Times they are a-changing. I know this is a cry that is heard perpetually throughout time, but never sung better than by Dylan! Often associated with the cry are shouts of “and not for the better” which themselves are countered by allegations of the lament being seen through “rose coloured spectacles”.
How do we know which is true? Both are probably. We are witnessing change on a day-by-day basis and over time. We have been remembering the miners’ strike of twenty years ago, and the structural changes since that time – to the economy, the public services and its underlying philosophical basis – have been changed for good.
We also hear the Prime Minister talk of the change that has happened in terms of external threats to our security and how individuals, governments and wider collaborative partnerships across nation states need to be alert to counter such threats.
I remember participating in some training when I worked in a local authority Social Services Department. The authority was undergoing some major structural change and the Chief Executive was keen to imbue values of openness, a person-centred approach, and cross-departmental co-operation. Important stuff.
Senior people from different departments came together to participate in workshops, seminars and role-play stretching over two days. I remember the role-play! We were allocated new personas in an imaginary department faced with implementing change. I was fortunate enough to be a grass roots worker and was on the receiving end of the change outcomes.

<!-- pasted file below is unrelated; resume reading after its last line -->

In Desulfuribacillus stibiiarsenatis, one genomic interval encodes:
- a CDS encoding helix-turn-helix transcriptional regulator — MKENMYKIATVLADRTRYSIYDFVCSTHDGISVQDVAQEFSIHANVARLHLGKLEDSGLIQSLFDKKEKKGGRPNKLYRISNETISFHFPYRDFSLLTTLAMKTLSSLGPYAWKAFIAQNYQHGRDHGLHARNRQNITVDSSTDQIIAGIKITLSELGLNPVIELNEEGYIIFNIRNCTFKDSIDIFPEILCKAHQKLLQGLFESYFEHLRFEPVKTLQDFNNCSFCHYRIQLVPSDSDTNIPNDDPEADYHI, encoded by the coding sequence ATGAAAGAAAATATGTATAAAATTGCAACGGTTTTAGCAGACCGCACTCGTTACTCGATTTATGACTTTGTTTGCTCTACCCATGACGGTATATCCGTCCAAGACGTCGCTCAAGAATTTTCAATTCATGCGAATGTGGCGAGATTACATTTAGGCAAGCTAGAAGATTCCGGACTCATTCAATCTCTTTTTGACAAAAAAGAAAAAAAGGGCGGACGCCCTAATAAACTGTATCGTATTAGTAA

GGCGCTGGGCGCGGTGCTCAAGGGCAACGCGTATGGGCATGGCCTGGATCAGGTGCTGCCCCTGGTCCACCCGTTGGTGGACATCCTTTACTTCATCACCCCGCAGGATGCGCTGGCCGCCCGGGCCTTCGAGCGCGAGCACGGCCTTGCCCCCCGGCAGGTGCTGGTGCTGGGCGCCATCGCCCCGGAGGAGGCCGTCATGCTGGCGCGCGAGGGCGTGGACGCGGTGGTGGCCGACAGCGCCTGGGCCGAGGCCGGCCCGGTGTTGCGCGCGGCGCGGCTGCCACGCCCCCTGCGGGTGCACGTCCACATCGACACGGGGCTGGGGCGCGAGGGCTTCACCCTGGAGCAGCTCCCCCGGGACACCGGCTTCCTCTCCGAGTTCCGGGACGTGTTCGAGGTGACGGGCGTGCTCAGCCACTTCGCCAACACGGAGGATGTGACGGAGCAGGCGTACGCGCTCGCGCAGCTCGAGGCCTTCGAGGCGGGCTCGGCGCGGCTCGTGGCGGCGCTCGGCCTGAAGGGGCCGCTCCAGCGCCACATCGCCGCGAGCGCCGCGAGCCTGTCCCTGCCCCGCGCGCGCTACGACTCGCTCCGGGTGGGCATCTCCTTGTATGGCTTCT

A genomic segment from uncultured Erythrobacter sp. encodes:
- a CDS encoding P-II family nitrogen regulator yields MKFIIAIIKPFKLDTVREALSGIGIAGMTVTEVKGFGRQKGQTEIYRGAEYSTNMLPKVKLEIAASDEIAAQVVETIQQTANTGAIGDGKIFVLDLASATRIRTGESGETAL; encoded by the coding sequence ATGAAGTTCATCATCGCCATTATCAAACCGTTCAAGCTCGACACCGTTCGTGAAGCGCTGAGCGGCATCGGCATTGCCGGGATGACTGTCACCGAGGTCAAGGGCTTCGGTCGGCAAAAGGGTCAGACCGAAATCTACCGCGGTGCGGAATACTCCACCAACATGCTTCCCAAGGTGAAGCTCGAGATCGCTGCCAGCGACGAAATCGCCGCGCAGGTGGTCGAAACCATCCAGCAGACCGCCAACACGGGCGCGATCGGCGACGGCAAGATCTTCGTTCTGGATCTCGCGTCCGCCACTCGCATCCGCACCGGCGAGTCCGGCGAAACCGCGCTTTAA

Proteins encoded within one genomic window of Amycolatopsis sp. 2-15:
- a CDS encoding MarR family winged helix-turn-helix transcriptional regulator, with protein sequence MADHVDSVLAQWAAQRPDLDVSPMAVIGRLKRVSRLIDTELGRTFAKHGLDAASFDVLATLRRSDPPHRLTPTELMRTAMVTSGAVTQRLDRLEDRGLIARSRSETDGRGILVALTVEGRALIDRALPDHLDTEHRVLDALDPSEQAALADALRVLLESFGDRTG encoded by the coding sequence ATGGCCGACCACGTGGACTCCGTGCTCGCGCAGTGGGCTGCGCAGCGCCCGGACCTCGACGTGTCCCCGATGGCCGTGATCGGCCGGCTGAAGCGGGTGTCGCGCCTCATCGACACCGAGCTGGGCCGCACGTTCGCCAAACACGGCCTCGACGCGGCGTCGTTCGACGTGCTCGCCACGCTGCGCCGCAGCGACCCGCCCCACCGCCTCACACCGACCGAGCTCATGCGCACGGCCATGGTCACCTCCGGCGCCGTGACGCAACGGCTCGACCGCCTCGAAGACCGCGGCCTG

The outcome of all of this was obviously clear. Those at the top of the imaginary structure accepted the change and appreciated the reasons for the change and the benefits that would flow. My life, however, seemed unaffected. The benefit I experienced was minimal. I still had a bureaucracy to wade through, I still had no resources to call on, and I still had inadequate supervision and training opportunities.
So, what do we make of the changes that are being announced as to the structure of Social Service Departments and a new post of Children’s Commissioner. I think they are to be welcomed and the opportunities that they offer are positive. But the changes will not have the impact they deserve to have if some underlying tensions are not faced up to.
The tensions are :
- Lack of social workers. Especially in children’s services there is a very serious shortfall in the number of qualified workers engaged in front line activity.
- A move away from an over-reliance on process to a recognition that social workers are actively involved in encouraging change with the people they are working with.
- More resources to be introduced so that practice is not always based on “fire alarm” criteria.
There are some signs that this may be happening. I understand there is to be a campaign to recruit more social workers and some authorities have implemented imaginative ways of recruiting and maintaining staff. Some additional resources have been identified for the changes, which are coming.
What needs to happen as well, however, is a re-energising of the grass roots. Frontline workers have to be given clear evidence that they have an important role to play and their voices have to be heard.